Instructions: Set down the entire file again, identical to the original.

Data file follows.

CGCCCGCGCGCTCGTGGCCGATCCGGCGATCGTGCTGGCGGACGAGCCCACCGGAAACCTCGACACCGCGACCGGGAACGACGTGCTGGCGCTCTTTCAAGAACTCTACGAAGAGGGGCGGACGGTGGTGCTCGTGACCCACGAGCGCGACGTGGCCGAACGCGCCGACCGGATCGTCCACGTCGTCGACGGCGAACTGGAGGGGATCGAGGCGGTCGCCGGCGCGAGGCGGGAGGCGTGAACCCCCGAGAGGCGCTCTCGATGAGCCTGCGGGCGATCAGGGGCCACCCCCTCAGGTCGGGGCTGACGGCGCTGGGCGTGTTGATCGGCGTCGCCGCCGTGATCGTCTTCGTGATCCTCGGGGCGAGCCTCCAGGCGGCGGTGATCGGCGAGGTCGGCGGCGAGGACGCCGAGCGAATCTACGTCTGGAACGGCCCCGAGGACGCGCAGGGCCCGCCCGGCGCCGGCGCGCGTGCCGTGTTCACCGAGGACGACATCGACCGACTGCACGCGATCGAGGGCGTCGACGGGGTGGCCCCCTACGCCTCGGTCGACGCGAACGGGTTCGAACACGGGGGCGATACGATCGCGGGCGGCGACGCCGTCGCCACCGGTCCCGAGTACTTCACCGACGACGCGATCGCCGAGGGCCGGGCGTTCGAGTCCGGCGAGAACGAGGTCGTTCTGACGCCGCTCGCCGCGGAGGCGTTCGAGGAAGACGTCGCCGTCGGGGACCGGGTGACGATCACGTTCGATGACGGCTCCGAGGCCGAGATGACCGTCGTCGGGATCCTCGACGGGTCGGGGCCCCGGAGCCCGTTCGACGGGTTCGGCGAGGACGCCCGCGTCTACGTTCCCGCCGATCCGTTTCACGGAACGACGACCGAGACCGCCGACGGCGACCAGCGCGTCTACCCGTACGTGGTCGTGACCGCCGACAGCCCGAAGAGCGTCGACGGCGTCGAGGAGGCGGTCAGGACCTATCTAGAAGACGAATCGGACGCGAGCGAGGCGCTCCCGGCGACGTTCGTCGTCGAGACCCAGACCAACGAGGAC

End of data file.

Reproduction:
CGCCCGCGCGCTCGTGGCCGATCCGGCGATCGTGCTGGCGGACGAGCCCACCGGAAACCTCGACACCGCGACCGGGAACGACGTGCTGGCGCTCTTTCAAGAACTCTACGAAGAGGGGCGGACGGTGGTGCTCGTGACCCACGAGCGCGACGTGGCCGAACGCGCCGACCGGATCGTCCACGTCGTCGACGGCGAACTGGAGGGGATCGAGGCGGTCGCCGGCGCGAGGCGGGAGGCGTGAACCCCCGAGAGGCGCTCTCGATGAGCCTGCGGGCGATCAGGGGCCACCCCCTCAGGTCGGGGCTGACGGCGCTGGGCGTGTTGATCGGCGTCGCCGCCGTGATCGTCTTCGTGATCCTCGGGGCGAGCCTCCAGGCGGCGGTGATCGGCGAGGTCGGCGGCGAGGACGCCGAGCGAATCTACGTCTGGAACGGCCCCGAGGACGCGCAGGGCCCGCCCGGCGCCGGCGCGCGTGCCGTGTTCACCGAGGACGACATCGACCGACTGCACGCGATCGAGGGCGTCGACGGGGTGGCCCCCTACGCCTCGGTCGACGCGAACGGGTTCGAACACGGGGGCGATACGATCGCGGGCGGCGACGCCGTCGCCACCGGTCCCGAGTACTTCACCGACGACGCGATCGCCGAGGGCCGGGCGTTCGAGTCCGGCGAGAACGAGGTCGTTCTGACGCCGCTCGCCGCGGAGGCGTTCGAGGAAGACGTCGCCGTCGGGGACCGGGTGACGATCACGTTCGATGACGGCTCCGAGGCCGAGATGACCGTCGTCGGGATCCTCGACGGGTCGGGGCCCCGGAGCCCGTTCGACGGGTTCGGCGAGGACGCCCGCGTCTACGTTCCCGCCGATCCGTTTCACGGAACGACGACCGAGACCGCCGACGGCGACCAGCGCGTCTACCCGTACGTGGTCGTGACCGCCGACAGCCCGAAGAGCGTCGACGGCGTCGAGGAGGCGGTCAGGACCTATCTAGAAGACGAATCGGACGCGAGCGAGGCGCTCCCGGCGACGTTCGTCGTCGAGACCCAGACCAACGAGGAC